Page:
Haydock Catholic Bible Commentary
Tenth. The city had been besieged about a year, (chap. xxxix. 1.) and the prophet continued to admonish the king and people of their fate, chap. xxxiv. (Calmet) --- He bought land, to shew that they should one day return. (Worthington)
Court, at large, so that people might come to him freely. He was not chained or in prison, as [in] chap. xxxvii. 15., and xxxviii. 6, 13. (Calmet)
Eyes. They were afterwards put out at Reblatha, (Haydock) so that he could not see Babylon, Ezechiel xii. 13. (Worthington) --- Sedecias was imprisoned, and buried there by the Jews, chap. xxxiv. 5, 12.
Next. Priests could sell only to their fellow priests, Leviticus xxv. 34. (St. Jerome) --- Others might dispose of their landed property to any, until the year of jubilee. The nearest relation had the first offer, but he was not obliged to purchase. Jeremias now consented, to shew that the people should return to possess the land, though it was now in the enemy's hands. (Calmet) --- Thus a Roman purchased the land on which Hannibal was encamped, despising his power and threats. (V. Max. iii. 8.; Livy xxvi.) (Haydock)
Came into the city clandestinely; or rather he entered before the siege. (Calmet)
Silver. Hebrew, "seventeen sicles of silver." (Haydock) --- Coin was not yet used. (Calmet)
Outside. "There was another copy left open for inspection, (ver. 14.) which custom still prevails," says St. Jerome. (Haydock)
Days, safe from dampness, &c. Thus Origen found a version of the Bible preserved at Jericho. (Calmet) --- After the captivity, the owners shall claim their land.
Alas. Hebrew ahah, ah! only once. Septuagint, "O, thou Being, Lord God." (Haydock) --- Hard. Hebrew also, "hidden, wonderful," &c. (Calmet) --- "When the gods perform, nothing appears incredible." (Pindar, Pyt. x.) See ver. 27., and Luke i. 37. (Haydock)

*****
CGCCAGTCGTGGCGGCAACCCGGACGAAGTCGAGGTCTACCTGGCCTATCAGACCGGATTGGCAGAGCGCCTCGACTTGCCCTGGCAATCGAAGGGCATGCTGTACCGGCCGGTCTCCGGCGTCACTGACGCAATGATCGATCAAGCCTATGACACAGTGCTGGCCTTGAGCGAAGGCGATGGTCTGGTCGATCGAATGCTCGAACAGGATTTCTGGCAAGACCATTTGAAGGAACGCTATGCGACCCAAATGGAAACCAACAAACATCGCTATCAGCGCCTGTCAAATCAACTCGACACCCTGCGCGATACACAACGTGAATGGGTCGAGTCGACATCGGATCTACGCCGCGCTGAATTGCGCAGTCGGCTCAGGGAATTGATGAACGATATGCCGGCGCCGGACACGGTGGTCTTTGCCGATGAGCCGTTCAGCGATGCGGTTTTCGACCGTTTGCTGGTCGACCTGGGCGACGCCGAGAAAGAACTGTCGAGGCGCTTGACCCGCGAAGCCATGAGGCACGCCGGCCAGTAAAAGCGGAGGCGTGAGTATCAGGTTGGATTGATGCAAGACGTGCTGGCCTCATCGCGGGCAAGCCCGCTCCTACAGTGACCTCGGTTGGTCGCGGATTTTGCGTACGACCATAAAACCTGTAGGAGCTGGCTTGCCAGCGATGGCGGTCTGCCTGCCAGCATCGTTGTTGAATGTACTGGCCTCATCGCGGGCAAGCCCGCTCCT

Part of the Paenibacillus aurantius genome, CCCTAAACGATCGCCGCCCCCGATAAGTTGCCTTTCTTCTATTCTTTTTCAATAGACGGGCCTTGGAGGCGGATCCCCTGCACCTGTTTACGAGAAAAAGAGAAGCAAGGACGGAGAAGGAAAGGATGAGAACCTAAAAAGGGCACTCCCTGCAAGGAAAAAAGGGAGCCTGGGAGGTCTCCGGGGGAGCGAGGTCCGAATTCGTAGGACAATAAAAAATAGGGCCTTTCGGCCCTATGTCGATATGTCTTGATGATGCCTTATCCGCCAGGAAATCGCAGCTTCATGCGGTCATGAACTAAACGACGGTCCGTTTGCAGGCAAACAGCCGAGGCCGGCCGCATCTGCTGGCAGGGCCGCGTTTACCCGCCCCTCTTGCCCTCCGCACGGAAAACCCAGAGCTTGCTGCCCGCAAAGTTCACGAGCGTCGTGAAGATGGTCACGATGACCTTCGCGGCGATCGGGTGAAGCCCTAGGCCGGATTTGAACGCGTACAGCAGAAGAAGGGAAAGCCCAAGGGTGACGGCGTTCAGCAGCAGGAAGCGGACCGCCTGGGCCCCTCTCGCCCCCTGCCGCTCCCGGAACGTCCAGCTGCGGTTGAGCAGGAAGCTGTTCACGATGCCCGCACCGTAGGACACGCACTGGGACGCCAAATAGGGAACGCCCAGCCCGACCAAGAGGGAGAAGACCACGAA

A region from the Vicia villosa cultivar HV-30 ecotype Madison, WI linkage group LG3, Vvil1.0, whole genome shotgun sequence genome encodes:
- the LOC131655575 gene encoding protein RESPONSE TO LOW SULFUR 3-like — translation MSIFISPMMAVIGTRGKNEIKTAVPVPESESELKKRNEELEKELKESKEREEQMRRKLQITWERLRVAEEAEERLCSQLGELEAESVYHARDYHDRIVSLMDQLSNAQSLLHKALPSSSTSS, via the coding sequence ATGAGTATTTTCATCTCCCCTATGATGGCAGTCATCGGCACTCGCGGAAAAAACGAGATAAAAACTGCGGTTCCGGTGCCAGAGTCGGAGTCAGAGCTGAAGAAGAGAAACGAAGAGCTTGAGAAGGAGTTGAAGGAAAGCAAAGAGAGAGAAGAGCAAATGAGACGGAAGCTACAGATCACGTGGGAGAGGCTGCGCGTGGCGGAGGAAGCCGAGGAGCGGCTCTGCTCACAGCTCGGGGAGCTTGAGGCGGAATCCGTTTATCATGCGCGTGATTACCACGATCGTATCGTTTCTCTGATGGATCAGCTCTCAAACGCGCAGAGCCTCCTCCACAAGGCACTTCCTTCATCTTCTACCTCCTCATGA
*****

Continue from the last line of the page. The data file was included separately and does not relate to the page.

After them, to the third and fourth generation, Exodus xxxiv. 7. His mercy is more exalted. (Calmet)
Day. We remember thy ancient miracles, and witness others.
Any of. Literally, "all those," which seems better, as he who offends in one, becomes guilty of all; and the Jews certainly had observed some precepts, though they did not persevere unto the end. (Haydock)
By. Literally, "at the presence of the sword," or by its force, Psalm lix. 6. (Worthington)
Is given, in the eternal decrees, ver. 28. (Haydock)
Baal, the sun, &c., chap. xix. 13., Sophonias i. 5., and 4 Kings xxiii. 12. (Calmet)
Continually, (Symmachus) "moreover," (Aquila) or "alone," (Septuagint and Theodoret) ver. 23. (Haydock)
Built it. The Jebusites polluted it. David himself offended, as well as Solomon, and under all the kings many crimes were committed, (Calmet) which is always the case in large cities. These general terms only denote a great corruption, tough some would be virtuous. (Haydock)
It, under Achaz, Manasses, and perhaps the last kings of Juda, Ezechiel viii. 9.
Consecrate. Hebrew, "make them pass" through or into the fire, to be consumed in honour of Moloc, 4 Kings xxi. 6. --- Heart. They perhaps meant to imitate Abraham, chap. vii. 31.
Lands. What is here said must be understood of the captives, yet in such a manner that Christians are more particularly designated, for the Jews never enjoyed such perfect security, nor followed one way, nor enjoyed the eternal covenant, (ver. 39, 40., and chap. xxxi. 31.; Calmet) except those who embraced the true faith of Christ. At all times one religion alone can be pleasing to God, (ver. 39.) and those who were saved under the old law, must have believed in a Redeemer to come, as we must do in one already past. (Haydock) --- God would not suffer true believers to become extinct under the old law; much less will he since Christ's coming. (Worthington)
Truth, like a tree which shall not be eradicated.
Juda, and in. A farther description of these cities is given, situated about the capital, Hebron, Sephala, (the plain) near Gaza, (Calmet) and the Negeb or south country, (Haydock) towards Arabia. Here the excellent commentary of St. Jerome ends, to our great loss. (Calmet) --- It was perhaps his last work, undertaken after the twelve minor and the other three great prophets. He never wrote on Baruch, on the epistle of Jeremias, the Greek parts of Daniel, &c., as the Jews did not allow them to be canonical, and the point was not then decided. The Church styles St. Jerome "the greatest doctor in expounding the sacred Scriptures," as he translated and illustrated the greatest part of them; (Haydock) and indeed he seems to have been the best qualified for the undertaking, of all the fathers. (Du Pin) --- Hence we may lament the more that we have not all his works in their genuine purity and perfection, as even the latest editions are very faulty, and proceed upon a plan which the learned do not approve. See A. Butler, Kennicott, &c. (Haydock)